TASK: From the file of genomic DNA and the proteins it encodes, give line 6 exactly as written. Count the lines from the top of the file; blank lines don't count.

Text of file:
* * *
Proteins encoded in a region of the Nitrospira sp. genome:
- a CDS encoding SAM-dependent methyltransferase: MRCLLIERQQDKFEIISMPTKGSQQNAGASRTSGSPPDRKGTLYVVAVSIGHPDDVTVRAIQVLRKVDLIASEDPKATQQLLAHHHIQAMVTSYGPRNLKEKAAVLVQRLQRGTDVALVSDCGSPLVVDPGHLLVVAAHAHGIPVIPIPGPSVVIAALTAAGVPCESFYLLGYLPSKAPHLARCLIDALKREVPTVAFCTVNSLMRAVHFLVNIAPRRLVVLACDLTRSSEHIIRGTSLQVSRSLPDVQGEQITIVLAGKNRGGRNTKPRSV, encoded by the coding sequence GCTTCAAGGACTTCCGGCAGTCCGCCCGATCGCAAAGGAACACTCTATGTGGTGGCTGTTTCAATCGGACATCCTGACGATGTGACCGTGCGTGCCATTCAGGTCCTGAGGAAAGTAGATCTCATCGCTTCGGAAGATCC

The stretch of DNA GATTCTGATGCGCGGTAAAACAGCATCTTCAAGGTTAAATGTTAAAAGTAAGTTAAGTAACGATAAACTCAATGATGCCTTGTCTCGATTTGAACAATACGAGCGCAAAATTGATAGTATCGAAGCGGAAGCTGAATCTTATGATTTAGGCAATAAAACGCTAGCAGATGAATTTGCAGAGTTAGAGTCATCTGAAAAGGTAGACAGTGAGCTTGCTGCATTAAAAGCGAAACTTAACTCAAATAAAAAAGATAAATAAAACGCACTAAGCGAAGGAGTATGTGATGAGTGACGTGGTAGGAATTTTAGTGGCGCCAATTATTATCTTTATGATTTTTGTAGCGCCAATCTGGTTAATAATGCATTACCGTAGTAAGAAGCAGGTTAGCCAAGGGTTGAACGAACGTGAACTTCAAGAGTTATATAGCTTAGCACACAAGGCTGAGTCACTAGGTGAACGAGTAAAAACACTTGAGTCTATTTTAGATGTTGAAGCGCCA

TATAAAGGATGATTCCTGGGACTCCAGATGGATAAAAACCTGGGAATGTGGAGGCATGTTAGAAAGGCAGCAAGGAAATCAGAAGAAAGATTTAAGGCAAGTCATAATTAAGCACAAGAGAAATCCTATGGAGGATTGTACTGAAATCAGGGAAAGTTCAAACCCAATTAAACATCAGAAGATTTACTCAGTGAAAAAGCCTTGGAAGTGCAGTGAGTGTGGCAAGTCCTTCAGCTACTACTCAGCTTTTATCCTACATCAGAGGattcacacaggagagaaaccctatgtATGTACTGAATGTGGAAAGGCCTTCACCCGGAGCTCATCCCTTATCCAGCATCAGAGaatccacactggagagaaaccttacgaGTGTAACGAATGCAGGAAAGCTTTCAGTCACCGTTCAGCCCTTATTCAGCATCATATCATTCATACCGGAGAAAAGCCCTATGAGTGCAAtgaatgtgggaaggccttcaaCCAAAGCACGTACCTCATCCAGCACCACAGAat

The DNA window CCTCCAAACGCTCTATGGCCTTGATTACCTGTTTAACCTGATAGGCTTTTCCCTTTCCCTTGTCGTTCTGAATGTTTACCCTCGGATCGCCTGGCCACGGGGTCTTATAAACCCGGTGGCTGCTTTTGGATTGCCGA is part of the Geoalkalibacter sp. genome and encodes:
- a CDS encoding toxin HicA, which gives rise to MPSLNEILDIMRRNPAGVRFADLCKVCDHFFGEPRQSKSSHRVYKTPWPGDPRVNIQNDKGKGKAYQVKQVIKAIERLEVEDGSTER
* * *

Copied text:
- a CDS encoding toxin HicA, which gives rise to MPSLNEILDIMRRNPAGVRFADLCKVCDHFFGEPRQSKSSHRVYKTPWPGDPRVNIQNDKGKGKAYQVKQVIKAIERLEVEDGSTER